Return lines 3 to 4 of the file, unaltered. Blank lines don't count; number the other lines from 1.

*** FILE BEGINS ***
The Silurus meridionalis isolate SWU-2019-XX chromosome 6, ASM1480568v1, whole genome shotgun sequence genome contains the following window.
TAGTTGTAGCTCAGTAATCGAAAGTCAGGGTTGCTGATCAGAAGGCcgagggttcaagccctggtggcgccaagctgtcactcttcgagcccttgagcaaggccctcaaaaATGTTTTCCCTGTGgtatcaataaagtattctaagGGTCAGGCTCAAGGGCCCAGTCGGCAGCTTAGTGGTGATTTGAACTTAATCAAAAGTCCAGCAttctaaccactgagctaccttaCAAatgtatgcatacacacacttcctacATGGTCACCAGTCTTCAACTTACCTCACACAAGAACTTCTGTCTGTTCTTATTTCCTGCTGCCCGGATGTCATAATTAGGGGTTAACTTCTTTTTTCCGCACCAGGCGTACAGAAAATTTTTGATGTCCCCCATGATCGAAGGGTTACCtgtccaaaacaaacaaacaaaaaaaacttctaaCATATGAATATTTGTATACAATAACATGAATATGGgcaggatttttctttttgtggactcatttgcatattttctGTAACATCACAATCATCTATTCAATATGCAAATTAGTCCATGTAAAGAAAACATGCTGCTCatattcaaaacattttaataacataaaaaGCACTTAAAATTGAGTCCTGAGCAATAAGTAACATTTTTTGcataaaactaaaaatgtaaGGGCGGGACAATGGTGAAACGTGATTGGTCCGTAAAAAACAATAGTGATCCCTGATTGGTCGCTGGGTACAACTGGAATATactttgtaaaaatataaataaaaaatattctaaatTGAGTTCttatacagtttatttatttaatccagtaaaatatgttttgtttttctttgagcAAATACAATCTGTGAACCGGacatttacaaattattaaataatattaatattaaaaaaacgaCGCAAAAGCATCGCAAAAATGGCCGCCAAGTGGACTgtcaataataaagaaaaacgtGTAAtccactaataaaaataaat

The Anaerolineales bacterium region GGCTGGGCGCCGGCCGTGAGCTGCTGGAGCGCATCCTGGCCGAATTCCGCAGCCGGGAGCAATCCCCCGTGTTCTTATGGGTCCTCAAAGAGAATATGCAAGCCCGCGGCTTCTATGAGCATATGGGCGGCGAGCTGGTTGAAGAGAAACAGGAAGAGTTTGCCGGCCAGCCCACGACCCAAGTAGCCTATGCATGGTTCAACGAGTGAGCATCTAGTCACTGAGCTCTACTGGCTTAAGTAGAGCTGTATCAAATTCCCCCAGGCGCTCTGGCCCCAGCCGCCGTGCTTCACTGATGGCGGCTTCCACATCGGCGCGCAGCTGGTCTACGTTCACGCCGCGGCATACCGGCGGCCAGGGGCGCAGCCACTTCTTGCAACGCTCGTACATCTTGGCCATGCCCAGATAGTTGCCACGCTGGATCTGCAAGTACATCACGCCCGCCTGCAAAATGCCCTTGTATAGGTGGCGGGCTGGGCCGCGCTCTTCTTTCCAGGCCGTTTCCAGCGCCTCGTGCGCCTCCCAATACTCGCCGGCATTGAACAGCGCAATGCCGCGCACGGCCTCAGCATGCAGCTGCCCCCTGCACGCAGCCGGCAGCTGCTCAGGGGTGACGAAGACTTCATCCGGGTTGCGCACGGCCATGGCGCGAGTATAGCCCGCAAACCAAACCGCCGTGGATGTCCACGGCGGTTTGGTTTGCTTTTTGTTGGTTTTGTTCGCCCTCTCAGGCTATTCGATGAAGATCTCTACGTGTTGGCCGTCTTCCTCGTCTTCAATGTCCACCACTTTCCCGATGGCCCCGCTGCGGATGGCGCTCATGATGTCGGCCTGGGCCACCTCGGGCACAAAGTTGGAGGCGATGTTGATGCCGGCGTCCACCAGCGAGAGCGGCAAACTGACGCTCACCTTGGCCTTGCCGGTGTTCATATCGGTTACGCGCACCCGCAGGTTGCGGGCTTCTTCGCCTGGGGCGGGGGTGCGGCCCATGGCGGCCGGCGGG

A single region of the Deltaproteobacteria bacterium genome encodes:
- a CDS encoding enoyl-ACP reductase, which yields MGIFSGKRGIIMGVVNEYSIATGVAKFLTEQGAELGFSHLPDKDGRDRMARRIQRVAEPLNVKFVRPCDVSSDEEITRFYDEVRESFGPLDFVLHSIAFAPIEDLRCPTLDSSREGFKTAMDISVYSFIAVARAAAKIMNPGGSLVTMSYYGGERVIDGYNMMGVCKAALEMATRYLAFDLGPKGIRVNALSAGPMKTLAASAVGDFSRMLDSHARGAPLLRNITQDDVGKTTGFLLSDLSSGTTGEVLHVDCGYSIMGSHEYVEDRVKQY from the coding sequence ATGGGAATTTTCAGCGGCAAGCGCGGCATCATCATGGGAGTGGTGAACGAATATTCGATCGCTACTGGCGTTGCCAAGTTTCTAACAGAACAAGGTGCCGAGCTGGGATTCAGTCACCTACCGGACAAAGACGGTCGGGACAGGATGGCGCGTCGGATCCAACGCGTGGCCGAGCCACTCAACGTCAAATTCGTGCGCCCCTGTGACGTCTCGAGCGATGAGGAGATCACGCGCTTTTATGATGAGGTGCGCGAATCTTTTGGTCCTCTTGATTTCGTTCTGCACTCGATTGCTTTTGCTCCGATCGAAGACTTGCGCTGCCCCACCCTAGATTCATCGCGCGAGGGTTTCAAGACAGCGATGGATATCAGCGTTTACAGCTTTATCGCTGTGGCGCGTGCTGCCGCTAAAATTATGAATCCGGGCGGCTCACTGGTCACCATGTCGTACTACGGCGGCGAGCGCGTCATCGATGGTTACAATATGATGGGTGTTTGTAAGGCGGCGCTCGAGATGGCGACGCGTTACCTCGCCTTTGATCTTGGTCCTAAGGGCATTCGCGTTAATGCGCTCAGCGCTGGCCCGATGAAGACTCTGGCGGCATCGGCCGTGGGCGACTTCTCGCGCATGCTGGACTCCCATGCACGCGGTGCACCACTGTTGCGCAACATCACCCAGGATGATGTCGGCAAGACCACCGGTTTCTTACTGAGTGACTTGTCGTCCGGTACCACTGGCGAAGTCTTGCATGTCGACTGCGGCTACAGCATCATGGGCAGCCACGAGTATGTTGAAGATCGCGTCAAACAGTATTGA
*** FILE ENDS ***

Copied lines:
The Anaerolineales bacterium region GGCTGGGCGCCGGCCGTGAGCTGCTGGAGCGCATCCTGGCCGAATTCCGCAGCCGGGAGCAATCCCCCGTGTTCTTATGGGTCCTCAAAGAGAATATGCAAGCCCGCGGCTTCTATGAGCATATGGGCGGCGAGCTGGTTGAAGAGAAACAGGAAGAGTTTGCCGGCCAGCCCACGACCCAAGTAGCCTATGCATGGTTCAACGAGTGAGCATCTAGTCACTGAGCTCTACTGGCTTAAGTAGAGCTGTATCAAATTCCCCCAGGCGCTCTGGCCCCAGCCGCCGTGCTTCACTGATGGCGGCTTCCACATCGGCGCGCAGCTGGTCTACGTTCACGCCGCGGCATACCGGCGGCCAGGGGCGCAGCCACTTCTTGCAACGCTCGTACATCTTGGCCATGCCCAGATAGTTGCCACGCTGGATCTGCAAGTACATCACGCCCGCCTGCAAAATGCCCTTGTATAGGTGGCGGGCTGGGCCGCGCTCTTCTTTCCAGGCCGTTTCCAGCGCCTCGTGCGCCTCCCAATACTCGCCGGCATTGAACAGCGCAATGCCGCGCACGGCCTCAGCATGCAGCTGCCCCCTGCACGCAGCCGGCAGCTGCTCAGGGGTGACGAAGACTTCATCCGGGTTGCGCACGGCCATGGCGCGAGTATAGCCCGCAAACCAAACCGCCGTGGATGTCCACGGCGGTTTGGTTTGCTTTTTGTTGGTTTTGTTCGCCCTCTCAGGCTATTCGATGAAGATCTCTACGTGTTGGCCGTCTTCCTCGTCTTCAATGTCCACCACTTTCCCGATGGCCCCGCTGCGGATGGCGCTCATGATGTCGGCCTGGGCCACCTCGGGCACAAAGTTGGAGGCGATGTTGATGCCGGCGTCCACCAGCGAGAGCGGCAAACTGACGCTCACCTTGGCCTTGCCGGTGTTCATATCGGTTACGCGCACCCGCAGGTTGCGGGCTTCTTCGCCTGGGGCGGGGGTGCGGCCCATGGCGGCCGGCGGG

A single region of the Deltaproteobacteria bacterium genome encodes: